Here’s a true story about my early experiences with yoga, meditation, and family karma:
Even though I wanted to maintain that yogic feeling, I couldn’t.
As I took each step, my inner peace fragmented.
My body would tighten, shoulders and belly tensing instinctively as I approached the family breakfast table.
Step-by-step, yogic equanimity was replaced with the persona of a moody, too-cool-for-school teenager.
I didn’t have the capacity to sustain compassion and detachment—while engaged in my family relationships.
I couldn’t carry the expansive, undefended consciousness that I found on the yoga mat and meditation cushion into the kitchen.
While I aspired to embody awakening, in the presence of my family, I descended into reactivity. It seemed like I had no choice but to be . . . angry, angst-laden, teenage-Eric.
But it wasn’t a matter of choice.
It was a matter of capacity. I hadn’t developed the spiritual, neurological and psychological capacity to sustain balanced consciousness and eat breakfast with my family.
It’s now over forty years later.
I can look back on my situation with compassion, detachment and a bit of humor. You can do the same for those triggering situations that you have “outgrown” or balanced.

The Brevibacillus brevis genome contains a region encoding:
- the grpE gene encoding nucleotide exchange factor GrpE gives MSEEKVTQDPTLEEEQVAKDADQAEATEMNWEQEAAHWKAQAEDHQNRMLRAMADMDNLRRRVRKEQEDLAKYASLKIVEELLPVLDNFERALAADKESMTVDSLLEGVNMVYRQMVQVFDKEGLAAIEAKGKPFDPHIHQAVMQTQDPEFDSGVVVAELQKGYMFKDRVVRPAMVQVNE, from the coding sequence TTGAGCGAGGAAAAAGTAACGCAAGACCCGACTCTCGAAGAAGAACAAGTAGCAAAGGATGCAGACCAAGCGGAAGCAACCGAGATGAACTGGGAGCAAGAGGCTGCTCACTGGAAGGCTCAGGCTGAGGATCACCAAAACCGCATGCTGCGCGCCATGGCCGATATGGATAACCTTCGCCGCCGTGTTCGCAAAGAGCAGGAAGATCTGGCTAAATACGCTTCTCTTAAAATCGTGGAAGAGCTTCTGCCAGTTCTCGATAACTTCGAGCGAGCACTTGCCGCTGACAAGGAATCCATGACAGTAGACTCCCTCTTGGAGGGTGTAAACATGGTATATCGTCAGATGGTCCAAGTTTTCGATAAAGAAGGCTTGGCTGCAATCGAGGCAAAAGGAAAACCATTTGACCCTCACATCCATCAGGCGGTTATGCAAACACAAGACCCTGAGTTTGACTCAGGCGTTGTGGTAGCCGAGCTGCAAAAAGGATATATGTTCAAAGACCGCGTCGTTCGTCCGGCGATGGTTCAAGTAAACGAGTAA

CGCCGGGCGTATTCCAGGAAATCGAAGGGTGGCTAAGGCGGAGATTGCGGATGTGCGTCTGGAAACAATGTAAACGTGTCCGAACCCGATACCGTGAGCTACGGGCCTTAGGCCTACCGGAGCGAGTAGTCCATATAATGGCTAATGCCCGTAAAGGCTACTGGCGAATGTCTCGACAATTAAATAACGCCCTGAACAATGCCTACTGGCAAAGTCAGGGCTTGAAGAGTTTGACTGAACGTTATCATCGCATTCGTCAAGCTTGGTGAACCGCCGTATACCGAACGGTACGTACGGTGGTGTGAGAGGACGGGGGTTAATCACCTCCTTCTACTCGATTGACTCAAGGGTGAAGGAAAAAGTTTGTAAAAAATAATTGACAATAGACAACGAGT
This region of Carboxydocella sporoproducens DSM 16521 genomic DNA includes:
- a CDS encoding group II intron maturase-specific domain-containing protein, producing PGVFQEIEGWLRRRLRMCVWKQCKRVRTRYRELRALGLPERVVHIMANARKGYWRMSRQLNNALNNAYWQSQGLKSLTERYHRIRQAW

But what about those situations—those people-–that still trigger your emotional reactivity?
You know that person who, with just the right look or tone of voice, can flick the switch on your anger, sadness, frustration—and shame.
For most of us, those people are family members or not-so-cleverly disguised substitutes. (Cue mildly hysterical voice: “But, you’re not my mother!”)
Do you really want to wait forty years to look back and laugh?
Are you sure you even have forty years? Seriously.
Why wait forty more years to look back on your current state of reactivity and laugh?
Spiritual practice cultivates compassion, detachment and humor—now.
The sequence of meditations, reflections, and exercises transform reactive patterns at their root . . .
But only if you practice.
Specifically—not generically. Generic meditations aren’t designed to heal family karma.
That’s why so many of the reactive patterns of our childhood are still active.
Spiritual practices build your capacity to embody compassion and detachment.
You build your capacity to witness, experience, and bless the patterns of reactivity that have been conditioned—through the mechanism of family karma—into your body/mind. You untangle yourself from reactivity.
And then whether you’re walking into the kitchen or the board room—you’ll bring clarity, compassion, and creativity with you.
Love & Shanti,
Author: Eric Klein
Editor: Toby Israel
Photos: Author’s Own